Colorado weather: A cool front and winter conditions are on the way – and maybe even a snow squall

Jessie Jacobs/CPR Classical
Fresh snow covers the Flatirons in Boulder’s Chatauqua Park on Thursday morning, Feb. 17, 2022.

Nearly all of Colorado will enjoy mild temperatures and sunny skies Friday, with temperatures in the mid 60s. Those conditions will stick around into the start of the weekend , but rain and snow are predicted across much of the state Sunday.

Denver and the I-25 corridor can expect temperatures in the mid-to-low 60s on Saturday, with mostly sunny skies. Grand Junction will see similar conditions. Things will be a bit warmer in Pueblo and Colorado Springs, where temperatures are expected to reach the low 70s.

Closer to Loveland Pass and in the high country, temperatures will linger in the mid-to-low 40s during the day.

Much of the state can expect high winds throughout the day, particularly on the Western Slope and in Southern Colorado. Gusts will blow between 10 and 20 mph in many areas. Temperatures across the state will drop into the 30s overnight in many areas as a storm moves into the region Sunday.

For lower elevations, including the Denver metro and Colorado Springs, the National Weather Service predicts a showery Sunday with “rain changing to snow Sunday night” and a light accumulation of up to three inches.

There is potential for heavy snowfall in the mountains, southern foothills and Palmer Divide Sunday night, however, with travel impacts that may extend through Monday morning.

Colorado’s mountain regions and the I-70 corridor will likely see “at least a moderate snowfall,” according to Chad Gimmestad, a meteorologist with the National Weather Service in Boulder.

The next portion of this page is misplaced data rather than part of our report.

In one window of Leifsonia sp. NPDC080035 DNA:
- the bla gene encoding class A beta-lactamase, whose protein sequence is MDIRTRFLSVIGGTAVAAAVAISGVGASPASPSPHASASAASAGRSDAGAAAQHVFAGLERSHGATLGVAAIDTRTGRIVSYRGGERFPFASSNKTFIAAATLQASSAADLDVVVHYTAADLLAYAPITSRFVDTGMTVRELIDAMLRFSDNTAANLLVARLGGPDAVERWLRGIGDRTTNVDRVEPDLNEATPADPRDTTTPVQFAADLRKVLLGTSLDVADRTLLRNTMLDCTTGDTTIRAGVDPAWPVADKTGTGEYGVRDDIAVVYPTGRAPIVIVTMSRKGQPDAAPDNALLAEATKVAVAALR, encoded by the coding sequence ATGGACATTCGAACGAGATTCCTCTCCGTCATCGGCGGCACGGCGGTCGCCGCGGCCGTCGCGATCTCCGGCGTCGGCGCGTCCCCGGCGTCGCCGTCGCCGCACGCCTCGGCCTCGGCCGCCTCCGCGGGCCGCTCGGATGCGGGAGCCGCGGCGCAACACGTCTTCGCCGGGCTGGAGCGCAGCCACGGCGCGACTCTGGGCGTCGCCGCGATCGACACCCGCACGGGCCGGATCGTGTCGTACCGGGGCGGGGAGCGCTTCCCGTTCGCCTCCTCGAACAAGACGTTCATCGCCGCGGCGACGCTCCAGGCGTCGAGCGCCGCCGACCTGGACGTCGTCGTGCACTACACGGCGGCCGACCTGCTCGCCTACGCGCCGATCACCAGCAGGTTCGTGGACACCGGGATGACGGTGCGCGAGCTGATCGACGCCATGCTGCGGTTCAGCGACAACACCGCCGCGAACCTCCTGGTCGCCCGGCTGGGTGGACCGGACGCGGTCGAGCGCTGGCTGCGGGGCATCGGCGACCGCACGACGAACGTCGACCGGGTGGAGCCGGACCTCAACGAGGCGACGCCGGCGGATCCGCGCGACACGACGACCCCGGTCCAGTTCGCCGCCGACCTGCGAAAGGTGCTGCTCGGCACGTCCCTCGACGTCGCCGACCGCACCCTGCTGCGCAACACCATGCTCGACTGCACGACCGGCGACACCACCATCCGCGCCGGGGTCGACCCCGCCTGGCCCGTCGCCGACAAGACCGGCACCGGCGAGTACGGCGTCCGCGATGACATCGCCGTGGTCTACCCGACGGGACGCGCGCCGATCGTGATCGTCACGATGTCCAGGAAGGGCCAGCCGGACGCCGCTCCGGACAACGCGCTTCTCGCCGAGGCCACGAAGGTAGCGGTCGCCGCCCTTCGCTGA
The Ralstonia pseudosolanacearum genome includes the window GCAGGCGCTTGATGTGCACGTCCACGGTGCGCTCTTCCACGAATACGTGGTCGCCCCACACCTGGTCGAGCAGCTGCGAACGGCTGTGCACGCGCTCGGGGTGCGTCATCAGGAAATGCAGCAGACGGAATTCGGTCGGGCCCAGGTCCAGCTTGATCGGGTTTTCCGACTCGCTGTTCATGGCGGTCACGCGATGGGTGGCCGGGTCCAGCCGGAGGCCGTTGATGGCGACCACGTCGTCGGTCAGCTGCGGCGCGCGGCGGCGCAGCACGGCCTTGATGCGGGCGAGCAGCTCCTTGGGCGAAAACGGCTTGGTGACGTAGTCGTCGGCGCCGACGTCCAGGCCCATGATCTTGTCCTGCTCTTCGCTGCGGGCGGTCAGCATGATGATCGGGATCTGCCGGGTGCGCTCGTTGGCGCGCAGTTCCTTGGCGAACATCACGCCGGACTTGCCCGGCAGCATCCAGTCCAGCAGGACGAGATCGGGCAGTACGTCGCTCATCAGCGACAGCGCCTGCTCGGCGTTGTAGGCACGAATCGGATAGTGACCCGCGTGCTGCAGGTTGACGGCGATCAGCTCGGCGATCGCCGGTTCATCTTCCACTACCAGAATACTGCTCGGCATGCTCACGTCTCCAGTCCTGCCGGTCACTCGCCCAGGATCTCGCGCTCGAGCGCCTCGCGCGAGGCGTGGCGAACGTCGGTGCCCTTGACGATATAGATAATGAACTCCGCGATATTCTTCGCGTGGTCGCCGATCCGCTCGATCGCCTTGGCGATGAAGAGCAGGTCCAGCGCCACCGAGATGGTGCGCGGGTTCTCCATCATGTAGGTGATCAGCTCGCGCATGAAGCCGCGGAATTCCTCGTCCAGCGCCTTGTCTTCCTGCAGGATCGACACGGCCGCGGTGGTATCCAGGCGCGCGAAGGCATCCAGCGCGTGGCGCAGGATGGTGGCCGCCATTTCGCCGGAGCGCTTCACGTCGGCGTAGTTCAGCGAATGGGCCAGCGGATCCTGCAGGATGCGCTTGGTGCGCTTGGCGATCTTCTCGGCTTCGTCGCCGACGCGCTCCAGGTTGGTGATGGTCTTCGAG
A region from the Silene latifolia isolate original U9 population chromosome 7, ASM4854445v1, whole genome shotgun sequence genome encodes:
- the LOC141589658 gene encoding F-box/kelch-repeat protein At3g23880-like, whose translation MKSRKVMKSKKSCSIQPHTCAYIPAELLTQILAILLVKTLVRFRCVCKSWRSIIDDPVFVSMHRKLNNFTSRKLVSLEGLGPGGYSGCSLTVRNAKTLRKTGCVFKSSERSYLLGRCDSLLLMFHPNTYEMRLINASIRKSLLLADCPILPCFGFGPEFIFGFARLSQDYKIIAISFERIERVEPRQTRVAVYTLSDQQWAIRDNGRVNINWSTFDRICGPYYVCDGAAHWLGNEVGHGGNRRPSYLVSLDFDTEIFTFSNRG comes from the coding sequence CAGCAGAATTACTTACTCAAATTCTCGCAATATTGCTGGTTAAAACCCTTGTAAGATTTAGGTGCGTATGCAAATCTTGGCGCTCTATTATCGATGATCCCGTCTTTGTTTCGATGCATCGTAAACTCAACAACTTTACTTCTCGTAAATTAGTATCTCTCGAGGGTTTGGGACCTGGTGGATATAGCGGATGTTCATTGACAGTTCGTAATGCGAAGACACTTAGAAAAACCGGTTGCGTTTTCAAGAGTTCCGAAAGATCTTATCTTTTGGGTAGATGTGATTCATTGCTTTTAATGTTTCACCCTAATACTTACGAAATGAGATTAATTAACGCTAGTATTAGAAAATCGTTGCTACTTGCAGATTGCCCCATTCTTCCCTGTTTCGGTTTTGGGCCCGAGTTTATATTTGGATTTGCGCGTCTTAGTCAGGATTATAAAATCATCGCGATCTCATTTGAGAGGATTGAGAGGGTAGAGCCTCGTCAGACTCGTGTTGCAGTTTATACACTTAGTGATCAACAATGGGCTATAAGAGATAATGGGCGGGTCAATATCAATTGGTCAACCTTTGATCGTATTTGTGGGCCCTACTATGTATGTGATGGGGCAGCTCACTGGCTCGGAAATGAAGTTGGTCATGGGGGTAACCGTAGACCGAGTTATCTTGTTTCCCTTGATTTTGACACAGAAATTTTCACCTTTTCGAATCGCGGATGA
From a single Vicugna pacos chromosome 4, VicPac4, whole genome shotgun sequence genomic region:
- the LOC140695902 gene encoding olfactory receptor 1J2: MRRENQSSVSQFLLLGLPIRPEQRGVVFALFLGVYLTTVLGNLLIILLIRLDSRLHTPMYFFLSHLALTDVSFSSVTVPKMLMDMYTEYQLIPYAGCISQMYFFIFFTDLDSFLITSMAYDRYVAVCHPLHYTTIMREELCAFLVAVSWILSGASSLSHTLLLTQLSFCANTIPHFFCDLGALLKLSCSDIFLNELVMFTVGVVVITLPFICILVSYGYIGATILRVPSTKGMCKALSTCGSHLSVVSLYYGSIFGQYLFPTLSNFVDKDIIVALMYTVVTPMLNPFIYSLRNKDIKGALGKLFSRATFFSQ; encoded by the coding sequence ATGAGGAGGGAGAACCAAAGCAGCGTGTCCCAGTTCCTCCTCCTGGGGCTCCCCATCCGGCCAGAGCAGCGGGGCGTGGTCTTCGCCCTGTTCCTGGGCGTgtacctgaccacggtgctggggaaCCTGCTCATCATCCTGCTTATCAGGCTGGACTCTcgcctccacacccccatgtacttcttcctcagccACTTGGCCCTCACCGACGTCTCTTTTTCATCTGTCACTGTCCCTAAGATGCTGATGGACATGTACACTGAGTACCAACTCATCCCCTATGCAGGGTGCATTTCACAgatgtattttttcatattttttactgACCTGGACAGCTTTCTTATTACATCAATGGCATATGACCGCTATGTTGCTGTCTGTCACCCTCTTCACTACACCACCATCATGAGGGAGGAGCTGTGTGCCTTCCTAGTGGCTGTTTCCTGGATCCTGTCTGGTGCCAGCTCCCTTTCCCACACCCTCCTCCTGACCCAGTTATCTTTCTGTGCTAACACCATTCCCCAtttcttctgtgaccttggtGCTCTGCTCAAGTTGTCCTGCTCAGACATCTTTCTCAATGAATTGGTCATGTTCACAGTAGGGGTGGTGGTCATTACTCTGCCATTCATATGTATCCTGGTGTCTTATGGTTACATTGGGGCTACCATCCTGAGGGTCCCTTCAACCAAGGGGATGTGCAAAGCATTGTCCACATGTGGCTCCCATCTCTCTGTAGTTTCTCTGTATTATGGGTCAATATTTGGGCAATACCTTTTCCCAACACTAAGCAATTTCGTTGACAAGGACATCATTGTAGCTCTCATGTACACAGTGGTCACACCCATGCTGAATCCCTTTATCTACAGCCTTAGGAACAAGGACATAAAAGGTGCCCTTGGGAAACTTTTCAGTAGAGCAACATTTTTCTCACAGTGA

“It could be heavy, especially late Sunday, Sunday night,” Gimmestad warns, with accumulation between 6 and 12 inches.

Yellow marks a “Hazardous Weather Outlook,” for much of the state this weekend.

This storm may hit quickly, creating conditions for a snow squall.

“A snow squall is basically a heavy shower, possibly a thunderstorm, but instead of rain, it's snow,” Gimmestad explains. “The precipitation is heavy and then it's done.”

The term “snow squall” has recently gained popularity among meteorologists because these brief but intense winter weather events are particularly hazardous for drivers.

“If you're driving down the road and you go from nothing on the road to all of a sudden the visibility is low and the road is snow covered,” Gimmestad explains, “a lot of people get into trouble.”

But snow squalls aren’t the only hazard facing travelers in the Rocky Mountains this weekend. Motorists traversing US 40 Berthoud Pass between Empire and Winter Park are “encouraged to be alert for possible small bank slides due to warming temperatures and heavy snow,” according to CDOT

Two slides took place on Wednesday, March 20. No vehicles were involved. 

CDOT crews will be active along the pass throughout the weekend. Travelers are advised to “slow down, drive carefully and provide space for crews and machinery,” according to a statement from the organization.

There will be little to no snow on Colorado’s eastern plains, though gusty winds are likely.